Babs Case

Meet a local.

Photograph by Bradly J. Boner

Babs Case

Babs Case’s hazel eyes twinkle as she describes what dance means to her: It is abstract poetry in motion, a visual language filled with metaphors, she says. Since Case came to Dancers’ Workshop (DW) as artistic director in 1998, the nonprofit has grown to teaching five hundred students (from sixty), and now also includes adult fitness and master classes. In her time here, Case, sixty-one, started the state’s sole dance company, Contemporary Dance Wyoming (CDW), brought the New York City Ballet to Jackson Hole—twice—and has won numerous awards for her choreography. Case most enjoys giving other dancers the opportunity to teach and choreograph. She gives every DW staff member a copy of the book This is Water, a commencement speech about compassion by David Foster Wallace that opens with a story about an older fish swimming. Two younger fish pass by, and the older fish says, “Morning, boys, how’s the water?” and the younger fish ask, “What the hell is water?”

Q: When did you start dancing?
A: I started when I was three. I think it was my mother’s decision. I’ve always been very attracted to the athletic aspect of dance. I was a hurdler in high school.

Q: What brought you to Jackson?
A: I came here with my husband at the time, Bob Berky. We came for a summer and decided to stay and create a life.

Q: Had you been to Jackson, or even Wyoming, before?
A: No. The first time I came here I was like, “Where are the trees?” Now I think Wyoming is so beautiful from a sculptural perspective. I drive all over the state teaching residencies, my camera right beside me. I take pictures of the clouds, the skies, and the hills.

Q: What do you do when you’re not dancing?
A: I am also a visual artist. If dance is a visual language and impermanent, it’s the permanence of visual art that draws me to it. I paint and collage. When I toured with dance companies, instead of writing in a journal, I created small collages.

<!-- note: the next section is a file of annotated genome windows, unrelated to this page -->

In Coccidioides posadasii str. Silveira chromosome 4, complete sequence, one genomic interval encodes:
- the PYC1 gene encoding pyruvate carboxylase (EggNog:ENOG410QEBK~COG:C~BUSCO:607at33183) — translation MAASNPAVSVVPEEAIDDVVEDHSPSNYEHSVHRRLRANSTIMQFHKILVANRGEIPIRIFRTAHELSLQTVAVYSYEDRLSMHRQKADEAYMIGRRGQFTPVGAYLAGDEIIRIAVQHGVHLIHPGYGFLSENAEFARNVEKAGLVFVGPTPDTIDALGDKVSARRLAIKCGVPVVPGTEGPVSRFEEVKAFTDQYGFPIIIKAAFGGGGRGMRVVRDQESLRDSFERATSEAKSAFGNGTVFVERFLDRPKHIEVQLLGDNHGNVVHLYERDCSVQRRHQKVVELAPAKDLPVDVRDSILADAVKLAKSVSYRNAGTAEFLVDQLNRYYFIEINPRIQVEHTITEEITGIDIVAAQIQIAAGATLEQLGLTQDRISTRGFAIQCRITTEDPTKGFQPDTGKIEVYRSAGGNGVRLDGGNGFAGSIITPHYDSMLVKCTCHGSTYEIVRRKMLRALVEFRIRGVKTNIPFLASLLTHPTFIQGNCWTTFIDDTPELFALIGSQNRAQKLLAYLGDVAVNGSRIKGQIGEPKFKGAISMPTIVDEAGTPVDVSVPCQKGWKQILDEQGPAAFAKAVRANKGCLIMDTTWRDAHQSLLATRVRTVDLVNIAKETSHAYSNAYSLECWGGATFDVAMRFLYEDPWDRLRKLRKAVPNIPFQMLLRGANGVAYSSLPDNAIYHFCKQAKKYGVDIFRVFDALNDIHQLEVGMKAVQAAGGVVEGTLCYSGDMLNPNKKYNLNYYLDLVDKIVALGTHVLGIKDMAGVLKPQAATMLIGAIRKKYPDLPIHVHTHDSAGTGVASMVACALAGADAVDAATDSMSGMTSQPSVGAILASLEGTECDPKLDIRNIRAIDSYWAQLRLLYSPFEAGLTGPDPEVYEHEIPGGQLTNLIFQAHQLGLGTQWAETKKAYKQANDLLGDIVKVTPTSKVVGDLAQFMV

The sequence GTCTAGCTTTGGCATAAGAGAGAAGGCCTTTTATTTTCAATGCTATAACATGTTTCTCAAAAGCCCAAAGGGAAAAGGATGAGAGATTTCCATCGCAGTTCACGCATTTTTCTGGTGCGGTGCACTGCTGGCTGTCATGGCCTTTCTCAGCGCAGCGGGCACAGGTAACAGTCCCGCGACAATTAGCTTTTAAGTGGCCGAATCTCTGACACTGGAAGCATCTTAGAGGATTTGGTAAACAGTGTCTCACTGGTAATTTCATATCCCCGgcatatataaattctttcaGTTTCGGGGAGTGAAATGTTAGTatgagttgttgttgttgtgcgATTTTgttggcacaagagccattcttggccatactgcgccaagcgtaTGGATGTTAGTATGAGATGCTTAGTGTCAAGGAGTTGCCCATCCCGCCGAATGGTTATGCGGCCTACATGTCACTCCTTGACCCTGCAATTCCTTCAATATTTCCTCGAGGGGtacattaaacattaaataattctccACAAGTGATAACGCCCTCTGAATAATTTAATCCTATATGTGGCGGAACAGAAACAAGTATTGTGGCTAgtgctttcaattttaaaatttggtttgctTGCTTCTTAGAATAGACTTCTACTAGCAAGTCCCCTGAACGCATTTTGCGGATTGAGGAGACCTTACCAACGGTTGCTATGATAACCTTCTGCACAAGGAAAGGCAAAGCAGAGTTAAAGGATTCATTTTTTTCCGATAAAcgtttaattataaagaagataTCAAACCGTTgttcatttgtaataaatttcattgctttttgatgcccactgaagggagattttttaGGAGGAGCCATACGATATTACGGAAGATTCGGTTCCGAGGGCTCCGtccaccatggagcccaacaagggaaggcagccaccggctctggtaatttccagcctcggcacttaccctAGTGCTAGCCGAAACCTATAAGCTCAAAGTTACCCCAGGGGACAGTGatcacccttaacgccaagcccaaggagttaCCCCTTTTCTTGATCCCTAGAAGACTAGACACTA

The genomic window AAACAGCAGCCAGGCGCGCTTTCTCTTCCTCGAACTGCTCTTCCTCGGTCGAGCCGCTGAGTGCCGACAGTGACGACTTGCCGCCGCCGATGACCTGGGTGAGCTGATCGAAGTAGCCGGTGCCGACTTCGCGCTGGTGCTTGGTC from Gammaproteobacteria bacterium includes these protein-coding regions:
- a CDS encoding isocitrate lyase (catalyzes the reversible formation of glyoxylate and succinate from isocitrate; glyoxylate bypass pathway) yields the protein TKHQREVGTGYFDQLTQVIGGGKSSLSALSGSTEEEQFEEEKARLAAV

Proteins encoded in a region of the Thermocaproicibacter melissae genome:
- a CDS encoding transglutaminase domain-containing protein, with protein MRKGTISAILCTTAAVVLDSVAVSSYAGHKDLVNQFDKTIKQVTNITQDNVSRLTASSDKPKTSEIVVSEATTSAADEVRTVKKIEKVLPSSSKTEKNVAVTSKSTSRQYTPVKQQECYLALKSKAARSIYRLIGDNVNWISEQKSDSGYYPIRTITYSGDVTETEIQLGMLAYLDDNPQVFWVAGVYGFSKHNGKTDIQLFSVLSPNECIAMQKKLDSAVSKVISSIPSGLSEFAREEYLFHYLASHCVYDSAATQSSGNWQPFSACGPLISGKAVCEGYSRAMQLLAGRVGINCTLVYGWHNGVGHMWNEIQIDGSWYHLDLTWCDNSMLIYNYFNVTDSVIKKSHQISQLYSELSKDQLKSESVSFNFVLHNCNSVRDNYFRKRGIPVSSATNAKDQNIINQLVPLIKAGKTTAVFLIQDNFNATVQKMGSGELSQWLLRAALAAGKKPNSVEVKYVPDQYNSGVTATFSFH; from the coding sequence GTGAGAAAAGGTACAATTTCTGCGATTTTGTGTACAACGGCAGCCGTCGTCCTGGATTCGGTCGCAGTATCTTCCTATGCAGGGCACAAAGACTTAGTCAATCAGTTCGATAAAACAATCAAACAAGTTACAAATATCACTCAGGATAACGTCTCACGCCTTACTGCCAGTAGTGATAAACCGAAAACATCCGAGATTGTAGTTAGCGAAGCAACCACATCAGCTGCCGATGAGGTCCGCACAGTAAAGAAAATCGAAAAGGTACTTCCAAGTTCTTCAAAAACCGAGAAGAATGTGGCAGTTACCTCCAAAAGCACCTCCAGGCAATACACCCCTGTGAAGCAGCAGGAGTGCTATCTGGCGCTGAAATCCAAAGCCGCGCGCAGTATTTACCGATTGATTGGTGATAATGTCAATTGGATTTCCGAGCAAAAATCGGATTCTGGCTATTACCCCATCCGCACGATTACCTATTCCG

Q: You choreograph, too; is this something all dancers do, or is it a different skillset?
A: Some dancers don’t like to choreograph. They like to be the instrument rather than the player. It is a different skillset, because you have to have the ability to draw out of someone what you want.

Q: Has the choreographer in you superseded the dancer?
A: Yes. It’s not that I don’t like performing, because I do. I am more invested in the process. When I took on CDW, the amount of time it took administratively cornered me into making a choice. And also I am getting older.

Q: What informs your choreography?
A: Being human. Life. What I’m personally questioning or examining.

Q: Can you give an example?
A: The Meal [an original CDW piece] was performed with three tables. The idea behind it was that we should be as fulfilled at the end of our life as we are at the end of a meal. Life is a meal.

Q: Are dancers in Jackson different than those you’ve worked with elsewhere?
A: I think most dancers work hard. They have endless energy. One time my mom, who is an artist, came to visit. She said to me, “This is a place of extremes.” People here are extreme, and it matches the landscape. I think that that really expresses how this place affects people, dancer or not.
 Interview by Julie Fustanio Kling